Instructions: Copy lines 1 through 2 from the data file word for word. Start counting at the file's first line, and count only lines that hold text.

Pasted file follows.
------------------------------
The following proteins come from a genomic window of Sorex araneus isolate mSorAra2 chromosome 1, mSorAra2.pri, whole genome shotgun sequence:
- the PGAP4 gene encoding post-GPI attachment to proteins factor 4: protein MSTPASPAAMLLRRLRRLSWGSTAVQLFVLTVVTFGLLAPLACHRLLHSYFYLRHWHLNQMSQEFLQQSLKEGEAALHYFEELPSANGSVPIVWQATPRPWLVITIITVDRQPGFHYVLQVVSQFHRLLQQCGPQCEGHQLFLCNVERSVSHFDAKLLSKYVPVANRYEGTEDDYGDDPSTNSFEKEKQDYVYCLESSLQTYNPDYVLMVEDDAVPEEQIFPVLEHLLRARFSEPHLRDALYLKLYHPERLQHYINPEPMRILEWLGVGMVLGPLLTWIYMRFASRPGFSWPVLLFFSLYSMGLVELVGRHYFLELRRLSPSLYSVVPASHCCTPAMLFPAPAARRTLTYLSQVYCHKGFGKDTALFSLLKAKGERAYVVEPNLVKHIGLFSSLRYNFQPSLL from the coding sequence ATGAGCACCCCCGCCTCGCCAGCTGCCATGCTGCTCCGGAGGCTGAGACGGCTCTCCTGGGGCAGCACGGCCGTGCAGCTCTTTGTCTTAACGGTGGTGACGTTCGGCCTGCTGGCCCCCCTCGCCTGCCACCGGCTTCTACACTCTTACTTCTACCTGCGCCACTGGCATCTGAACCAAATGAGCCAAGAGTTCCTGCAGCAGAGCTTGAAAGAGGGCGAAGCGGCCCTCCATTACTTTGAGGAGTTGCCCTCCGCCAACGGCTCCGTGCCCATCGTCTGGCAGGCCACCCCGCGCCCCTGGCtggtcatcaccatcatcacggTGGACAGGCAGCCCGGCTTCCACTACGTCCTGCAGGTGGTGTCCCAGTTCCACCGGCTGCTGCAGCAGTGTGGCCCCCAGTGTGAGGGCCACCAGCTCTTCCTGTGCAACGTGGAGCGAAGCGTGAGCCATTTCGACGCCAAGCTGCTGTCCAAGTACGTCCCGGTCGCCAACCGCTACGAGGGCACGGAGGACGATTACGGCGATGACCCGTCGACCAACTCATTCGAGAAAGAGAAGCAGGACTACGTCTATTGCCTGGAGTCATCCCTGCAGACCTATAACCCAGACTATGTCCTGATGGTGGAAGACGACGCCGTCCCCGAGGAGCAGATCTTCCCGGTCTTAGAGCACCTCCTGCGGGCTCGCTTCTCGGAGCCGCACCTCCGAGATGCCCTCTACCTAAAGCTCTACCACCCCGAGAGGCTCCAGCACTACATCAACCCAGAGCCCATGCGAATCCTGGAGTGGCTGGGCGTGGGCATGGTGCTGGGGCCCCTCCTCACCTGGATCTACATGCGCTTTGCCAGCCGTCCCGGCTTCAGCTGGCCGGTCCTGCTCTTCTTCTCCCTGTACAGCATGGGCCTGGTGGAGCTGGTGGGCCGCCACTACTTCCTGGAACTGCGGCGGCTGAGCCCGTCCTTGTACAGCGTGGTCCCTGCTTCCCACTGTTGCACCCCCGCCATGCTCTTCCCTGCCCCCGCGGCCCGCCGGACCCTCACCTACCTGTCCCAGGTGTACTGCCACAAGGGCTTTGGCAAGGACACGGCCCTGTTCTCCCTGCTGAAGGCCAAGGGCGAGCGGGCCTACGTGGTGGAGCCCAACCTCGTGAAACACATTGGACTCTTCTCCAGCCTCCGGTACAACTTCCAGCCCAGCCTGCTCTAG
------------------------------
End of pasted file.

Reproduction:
The following proteins come from a genomic window of Sorex araneus isolate mSorAra2 chromosome 1, mSorAra2.pri, whole genome shotgun sequence:
- the PGAP4 gene encoding post-GPI attachment to proteins factor 4: protein MSTPASPAAMLLRRLRRLSWGSTAVQLFVLTVVTFGLLAPLACHRLLHSYFYLRHWHLNQMSQEFLQQSLKEGEAALHYFEELPSANGSVPIVWQATPRPWLVITIITVDRQPGFHYVLQVVSQFHRLLQQCGPQCEGHQLFLCNVERSVSHFDAKLLSKYVPVANRYEGTEDDYGDDPSTNSFEKEKQDYVYCLESSLQTYNPDYVLMVEDDAVPEEQIFPVLEHLLRARFSEPHLRDALYLKLYHPERLQHYINPEPMRILEWLGVGMVLGPLLTWIYMRFASRPGFSWPVLLFFSLYSMGLVELVGRHYFLELRRLSPSLYSVVPASHCCTPAMLFPAPAARRTLTYLSQVYCHKGFGKDTALFSLLKAKGERAYVVEPNLVKHIGLFSSLRYNFQPSLL from the coding sequence ATGAGCACCCCCGCCTCGCCAGCTGCCATGCTGCTCCGGAGGCTGAGACGGCTCTCCTGGGGCAGCACGGCCGTGCAGCTCTTTGTCTTAACGGTGGTGACGTTCGGCCTGCTGGCCCCCCTCGCCTGCCACCGGCTTCTACACTCTTACTTCTACCTGCGCCACTGGCATCTGAACCAAATGAGCCAAGAGTTCCTGCAGCAGAGCTTGAAAGAGGGCGAAGCGGCCCTCCATTACTTTGAGGAGTTGCCCTCCGCCAACGGCTCCGTGCCCATCGTCTGGCAGGCCACCCCGCGCCCCTGGCtggtcatcaccatcatcacggTGGACAGGCAGCCCGGCTTCCACTACGTCCTGCAGGTGGTGTCCCAGTTCCACCGGCTGCTGCAGCAGTGTGGCCCCCAGTGTGAGGGCCACCAGCTCTTCCTGTGCAACGTGGAGCGAAGCGTGAGCCATTTCGACGCCAAGCTGCTGTCCAAGTACGTCCCGGTCGCCAACCGCTACGAGGGCACGGAGGACGATTACGGCGATGACCCGTCGACCAACTCATTCGAGAAAGAGAAGCAGGACTACGTCTATTGCCTGGAGTCATCCCTGCAGACCTATAACCCAGACTATGTCCTGATGGTGGAAGACGACGCCGTCCCCGAGGAGCAGATCTTCCCGGTCTTAGAGCACCTCCTGCGGGCTCGCTTCTCGGAGCCGCACCTCCGAGATGCCCTCTACCTAAAGCTCTACCACCCCGAGAGGCTCCAGCACTACATCAACCCAGAGCCCATGCGAATCCTGGAGTGGCTGGGCGTGGGCATGGTGCTGGGGCCCCTCCTCACCTGGATCTACATGCGCTTTGCCAGCCGTCCCGGCTTCAGCTGGCCGGTCCTGCTCTTCTTCTCCCTGTACAGCATGGGCCTGGTGGAGCTGGTGGGCCGCCACTACTTCCTGGAACTGCGGCGGCTGAGCCCGTCCTTGTACAGCGTGGTCCCTGCTTCCCACTGTTGCACCCCCGCCATGCTCTTCCCTGCCCCCGCGGCCCGCCGGACCCTCACCTACCTGTCCCAGGTGTACTGCCACAAGGGCTTTGGCAAGGACACGGCCCTGTTCTCCCTGCTGAAGGCCAAGGGCGAGCGGGCCTACGTGGTGGAGCCCAACCTCGTGAAACACATTGGACTCTTCTCCAGCCTCCGGTACAACTTCCAGCCCAGCCTGCTCTAG